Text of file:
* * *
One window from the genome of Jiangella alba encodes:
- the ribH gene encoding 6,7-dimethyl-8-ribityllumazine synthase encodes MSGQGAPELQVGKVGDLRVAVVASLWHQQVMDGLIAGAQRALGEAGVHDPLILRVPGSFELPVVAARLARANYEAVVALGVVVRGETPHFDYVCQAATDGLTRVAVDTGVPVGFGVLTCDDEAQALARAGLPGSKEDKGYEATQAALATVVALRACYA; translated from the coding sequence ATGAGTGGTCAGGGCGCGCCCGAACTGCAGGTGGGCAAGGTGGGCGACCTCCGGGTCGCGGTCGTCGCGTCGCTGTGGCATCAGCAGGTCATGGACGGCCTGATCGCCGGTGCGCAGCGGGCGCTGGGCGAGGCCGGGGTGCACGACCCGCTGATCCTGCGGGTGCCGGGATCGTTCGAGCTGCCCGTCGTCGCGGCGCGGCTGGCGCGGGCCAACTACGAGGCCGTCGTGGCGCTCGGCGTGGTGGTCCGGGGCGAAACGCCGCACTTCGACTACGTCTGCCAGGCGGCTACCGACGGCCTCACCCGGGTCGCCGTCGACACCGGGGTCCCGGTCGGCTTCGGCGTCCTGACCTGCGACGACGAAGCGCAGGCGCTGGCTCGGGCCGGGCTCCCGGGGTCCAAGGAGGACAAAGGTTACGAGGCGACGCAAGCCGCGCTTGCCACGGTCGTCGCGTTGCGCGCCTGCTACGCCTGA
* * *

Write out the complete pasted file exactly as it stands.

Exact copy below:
One window from the genome of Jiangella alba encodes:
- the ribH gene encoding 6,7-dimethyl-8-ribityllumazine synthase encodes MSGQGAPELQVGKVGDLRVAVVASLWHQQVMDGLIAGAQRALGEAGVHDPLILRVPGSFELPVVAARLARANYEAVVALGVVVRGETPHFDYVCQAATDGLTRVAVDTGVPVGFGVLTCDDEAQALARAGLPGSKEDKGYEATQAALATVVALRACYA; translated from the coding sequence ATGAGTGGTCAGGGCGCGCCCGAACTGCAGGTGGGCAAGGTGGGCGACCTCCGGGTCGCGGTCGTCGCGTCGCTGTGGCATCAGCAGGTCATGGACGGCCTGATCGCCGGTGCGCAGCGGGCGCTGGGCGAGGCCGGGGTGCACGACCCGCTGATCCTGCGGGTGCCGGGATCGTTCGAGCTGCCCGTCGTCGCGGCGCGGCTGGCGCGGGCCAACTACGAGGCCGTCGTGGCGCTCGGCGTGGTGGTCCGGGGCGAAACGCCGCACTTCGACTACGTCTGCCAGGCGGCTACCGACGGCCTCACCCGGGTCGCCGTCGACACCGGGGTCCCGGTCGGCTTCGGCGTCCTGACCTGCGACGACGAAGCGCAGGCGCTGGCTCGGGCCGGGCTCCCGGGGTCCAAGGAGGACAAAGGTTACGAGGCGACGCAAGCCGCGCTTGCCACGGTCGTCGCGTTGCGCGCCTGCTACGCCTGA